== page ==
Authentic chiles en nogada - any in the Bay Area?
After following another thread about chiles en nogada and the dish as it's served at El Molino Central in Boyes Hot Springs/Sonoma and specifically Melanie Wong’s input on the traditional ingredients, and moto's recent post, my interest has increased. (sorry for the horrendous run-on sentence...)
Melanie Wong Dec 9, 2013 10:39 AM
"I'm sure one could enjoy the offering, but I'd question whether it delivers on being chile en nogada. However, I had it a year ago and the recipe may have changed.
Besides meat, was the filling studded with nuts? Candied biznaga or other dried fruits? Seasoned with sherry, saffron, cinnamon, cloves, and nutmeg?"
And I’m disappointed to read this post from moto:
moto 2 days ago
"...have tried five or six interpretations of the dish in this area, including the one from El Molino Central (which was enjoyable, with excellent technique in deep frying the egg coated chile poblano, and made from very good ingredients). none were taken to the level of complexity of a fully elaborated version, which you can definitely find in Los Angeles county."
I'm hoping someone in our great CH community will come forward with some info as to whether the real deal is available anywhere in the SF Bay Area...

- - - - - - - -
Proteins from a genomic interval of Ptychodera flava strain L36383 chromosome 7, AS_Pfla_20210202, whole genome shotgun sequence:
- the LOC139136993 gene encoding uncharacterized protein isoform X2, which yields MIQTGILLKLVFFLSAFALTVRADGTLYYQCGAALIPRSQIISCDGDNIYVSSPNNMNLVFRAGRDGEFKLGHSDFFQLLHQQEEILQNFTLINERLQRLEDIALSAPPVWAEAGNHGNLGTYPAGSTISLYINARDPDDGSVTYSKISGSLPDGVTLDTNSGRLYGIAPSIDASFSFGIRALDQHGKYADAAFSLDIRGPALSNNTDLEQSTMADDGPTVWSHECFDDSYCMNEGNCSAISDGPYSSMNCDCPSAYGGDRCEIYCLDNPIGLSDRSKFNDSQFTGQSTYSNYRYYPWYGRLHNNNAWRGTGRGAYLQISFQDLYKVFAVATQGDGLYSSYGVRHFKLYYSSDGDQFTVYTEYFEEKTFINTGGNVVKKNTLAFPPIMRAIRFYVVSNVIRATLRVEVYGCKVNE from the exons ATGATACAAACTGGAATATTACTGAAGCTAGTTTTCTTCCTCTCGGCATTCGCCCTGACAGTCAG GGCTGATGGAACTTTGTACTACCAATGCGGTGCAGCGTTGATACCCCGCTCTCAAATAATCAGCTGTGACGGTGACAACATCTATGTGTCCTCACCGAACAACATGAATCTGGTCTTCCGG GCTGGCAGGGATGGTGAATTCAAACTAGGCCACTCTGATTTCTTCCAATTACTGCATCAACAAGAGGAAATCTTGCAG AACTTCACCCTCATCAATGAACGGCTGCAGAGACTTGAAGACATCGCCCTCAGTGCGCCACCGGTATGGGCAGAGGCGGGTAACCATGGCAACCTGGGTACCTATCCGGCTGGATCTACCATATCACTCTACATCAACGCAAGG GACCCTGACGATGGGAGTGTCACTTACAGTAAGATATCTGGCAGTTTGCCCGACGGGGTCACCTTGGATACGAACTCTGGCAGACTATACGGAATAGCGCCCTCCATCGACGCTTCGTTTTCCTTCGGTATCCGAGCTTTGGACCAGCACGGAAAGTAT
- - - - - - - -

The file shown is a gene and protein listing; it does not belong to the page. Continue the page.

I have had a great authentic version at Tamarindo in Oakland, but they typically serve it only as a special around Mexican Independence Day (mid-September).
The other night there was a CEN as part of a special dinner at Comal (I have not seen it on the regular menu), but I was disappointed that the "picadillo" was ground meat, rather than chopped, and it had very little by way of spicing and fruit, the chile was under-cooked, and the sauce was tasty but was noted to be made with pecans so was not as white as it is supposed to be...it was tasty, nonetheless!
Here's another write-up http://chowhound.chow.com/topics/914610
I also loved the version at Tamarindo, and yes the filling was studded with dried fruit and nuts. Unbelievably good. So much so that we returned later in the week to have it again, but they weren't serving it that night to our great disappointment. Oh! and it was also served with a white square on the side, which we *think* was candied jicama, but we couldn't be sure. It was very fibrous.
Tamarindo, if I recall correctly, do not fry the chile.